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[In Association with Amazon.com]

Mysteries of “Cannonball Adderley Quintet In Chicago”

Jazz, Julian “Cannonball” Adderley, John Coltrane,
EmArcy, MG-36161, Mercury, MG-20449, SR-60134, 71712, Limelight, LM-82009, LS-86009, L-3055,
dead wax, pressing plant, Indianapolis, Richmond, Columbia label

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The Exploration Started Like This...

“Cannonball Adderley Quintet In Chicago” (Mercury MG-20449 / SR-60134), Julian “Cannonball” Adderley's last recorded session on EmArcy / Mercury label (February 3, 1959), is definitely a famous and highly acclaimed album. All members on this album were sidemen working with Miles Davis' group at the Sutherland Hotel in Chicago, Illinois in 1959, and they recorded this album without the leader Miles Davis (BTW on the very same date, Vee-Jay label recorded another session headed by Paul Chambers. The session can be heard on Vee-Jay VJLP-1014 “Go / Paul Chambers”). The rock-solid rhythm section by Kelly - Chambers - Cobb is refreshing, while Cannonball Adderley and John Coltrane play supreme chase from different musical approaches from each other, proving both Jazz giants' unique talents. Anyway, this is an awesome album. According to the liner notes, this recording was cut at the Universal Recording Studio B, Chicago, Illinois. The producer was Jack Tracy, and the engineer was Bernie Clapper.


Well, it was sometime in 2001 when I firstly obtained this LP - it was stereo edition (Mercury SR-60134). At the time, I didn't know any of systematic information and knowledge about Mercury label and related. And I didn't have any useful trivia of “which is the original 1st pressing?” et cetera. So I just enjoyed playing the disc on my turntable, without taking care of such complicated and freaky matters as “matrix stamps” and ”deep grooves” ... the music and the performance comes first. What else I need??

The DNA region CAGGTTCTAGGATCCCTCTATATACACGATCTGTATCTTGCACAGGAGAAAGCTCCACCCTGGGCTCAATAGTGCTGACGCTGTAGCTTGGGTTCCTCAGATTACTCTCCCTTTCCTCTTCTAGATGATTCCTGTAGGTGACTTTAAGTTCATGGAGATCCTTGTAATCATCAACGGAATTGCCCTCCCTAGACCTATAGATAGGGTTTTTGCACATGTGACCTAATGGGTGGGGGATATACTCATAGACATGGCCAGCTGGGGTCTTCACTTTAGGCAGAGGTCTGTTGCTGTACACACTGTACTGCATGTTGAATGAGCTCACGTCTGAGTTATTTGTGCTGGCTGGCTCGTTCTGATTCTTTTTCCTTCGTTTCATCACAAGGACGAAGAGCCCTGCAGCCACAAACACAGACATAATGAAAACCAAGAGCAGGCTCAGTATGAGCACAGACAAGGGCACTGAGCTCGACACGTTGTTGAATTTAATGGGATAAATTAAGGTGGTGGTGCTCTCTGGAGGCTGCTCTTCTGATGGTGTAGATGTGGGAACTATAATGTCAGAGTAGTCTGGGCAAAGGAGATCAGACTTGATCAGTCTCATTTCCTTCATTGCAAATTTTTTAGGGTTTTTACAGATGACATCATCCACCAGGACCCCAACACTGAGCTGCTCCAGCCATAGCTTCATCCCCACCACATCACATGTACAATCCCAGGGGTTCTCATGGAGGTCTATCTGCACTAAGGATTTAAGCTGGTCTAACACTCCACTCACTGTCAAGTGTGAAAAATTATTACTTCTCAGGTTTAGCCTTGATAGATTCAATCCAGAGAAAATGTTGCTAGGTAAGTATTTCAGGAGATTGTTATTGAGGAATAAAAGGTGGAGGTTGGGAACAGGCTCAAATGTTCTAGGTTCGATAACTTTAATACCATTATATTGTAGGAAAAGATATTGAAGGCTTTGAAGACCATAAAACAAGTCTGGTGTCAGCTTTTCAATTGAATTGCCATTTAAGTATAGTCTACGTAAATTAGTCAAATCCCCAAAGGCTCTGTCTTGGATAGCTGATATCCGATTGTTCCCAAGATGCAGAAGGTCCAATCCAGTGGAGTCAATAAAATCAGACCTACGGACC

Later, since June 2002 (when I started this Mercury site), I have been collecting many Mercury vinyls, examining various information of their data (and I am doing this almost every day now) in the sense of “Vinyl Archaeology”. And over such daily work, the design of the label (right photo) gradually weighed on my mind. I was not sure, but I thought this label design was somewhat different from other Mercury titles in similar period. Then I concluded at the time that this label might indicate this copy was NOT original 1st pressing.

A certain event suddenly made me go toward much detailed researches and explorations on this mystery. It was February 7, 2004, when Refugee-san and several members of “Searching Japanese Papersleeve CDs” web site came to my house. We all enjoyed listening to various LPs, and we discussed many about “sound difference among discs with different matrixes” by auditioning many copies of equivalent titles. The “Quintet In Chicago” LP was one of them. I had one copy, and Refugee-san had another with him. We auditioned both copies, looked very closely at both discs and jacket covers, discussed in various aspects, then we concluded that both copies probably were not original 1st pressings.

After that day, I always thought “what is the definitive checkpoints to discriminate original pressings of MG-20449 / SR-60134 ?” and “how is it possible for us to distinguish original pressings from late pressings?” Then nine months have passed - I have tried to gather various informative materials, as well as many copies of “Quintet In Chicago” LPs, looked very carefully at them, auditioned each other... And finally I came to a certain conclusion (although there is still a enigma or two). Furthermore, I could happen to know some unexpected (but interesting) facts through the research.

This article is bit lengthy (there are five more pages), but please read on...

... continue reading this article ...

Copyright © 2004-2005 MATSUBAYASHI 'Shaolin' Kohji <shaolin@rhythmaning.org>
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